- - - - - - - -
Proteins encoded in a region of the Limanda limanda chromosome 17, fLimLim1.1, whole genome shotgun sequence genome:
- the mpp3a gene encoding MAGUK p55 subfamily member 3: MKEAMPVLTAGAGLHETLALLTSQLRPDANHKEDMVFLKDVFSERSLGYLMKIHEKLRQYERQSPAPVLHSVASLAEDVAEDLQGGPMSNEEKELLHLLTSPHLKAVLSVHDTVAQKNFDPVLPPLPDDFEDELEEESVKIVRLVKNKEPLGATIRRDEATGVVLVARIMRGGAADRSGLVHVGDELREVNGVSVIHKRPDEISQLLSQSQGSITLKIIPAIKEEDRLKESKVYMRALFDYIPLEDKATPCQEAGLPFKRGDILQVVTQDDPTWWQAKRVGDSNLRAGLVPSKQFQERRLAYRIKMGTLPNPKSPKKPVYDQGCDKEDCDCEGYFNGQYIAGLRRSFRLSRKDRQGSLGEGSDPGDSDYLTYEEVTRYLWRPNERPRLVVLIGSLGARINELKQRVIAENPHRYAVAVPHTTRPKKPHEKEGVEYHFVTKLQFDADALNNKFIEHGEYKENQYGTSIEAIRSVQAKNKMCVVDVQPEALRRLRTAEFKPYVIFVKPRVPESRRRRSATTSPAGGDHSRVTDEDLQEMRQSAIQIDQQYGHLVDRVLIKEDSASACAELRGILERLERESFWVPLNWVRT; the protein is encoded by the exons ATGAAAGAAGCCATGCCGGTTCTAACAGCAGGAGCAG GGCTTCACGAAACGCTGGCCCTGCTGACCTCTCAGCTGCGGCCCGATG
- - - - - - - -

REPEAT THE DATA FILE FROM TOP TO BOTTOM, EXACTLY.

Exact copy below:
Proteins encoded in a region of the Limanda limanda chromosome 17, fLimLim1.1, whole genome shotgun sequence genome:
- the mpp3a gene encoding MAGUK p55 subfamily member 3: MKEAMPVLTAGAGLHETLALLTSQLRPDANHKEDMVFLKDVFSERSLGYLMKIHEKLRQYERQSPAPVLHSVASLAEDVAEDLQGGPMSNEEKELLHLLTSPHLKAVLSVHDTVAQKNFDPVLPPLPDDFEDELEEESVKIVRLVKNKEPLGATIRRDEATGVVLVARIMRGGAADRSGLVHVGDELREVNGVSVIHKRPDEISQLLSQSQGSITLKIIPAIKEEDRLKESKVYMRALFDYIPLEDKATPCQEAGLPFKRGDILQVVTQDDPTWWQAKRVGDSNLRAGLVPSKQFQERRLAYRIKMGTLPNPKSPKKPVYDQGCDKEDCDCEGYFNGQYIAGLRRSFRLSRKDRQGSLGEGSDPGDSDYLTYEEVTRYLWRPNERPRLVVLIGSLGARINELKQRVIAENPHRYAVAVPHTTRPKKPHEKEGVEYHFVTKLQFDADALNNKFIEHGEYKENQYGTSIEAIRSVQAKNKMCVVDVQPEALRRLRTAEFKPYVIFVKPRVPESRRRRSATTSPAGGDHSRVTDEDLQEMRQSAIQIDQQYGHLVDRVLIKEDSASACAELRGILERLERESFWVPLNWVRT; the protein is encoded by the exons ATGAAAGAAGCCATGCCGGTTCTAACAGCAGGAGCAG GGCTTCACGAAACGCTGGCCCTGCTGACCTCTCAGCTGCGGCCCGATG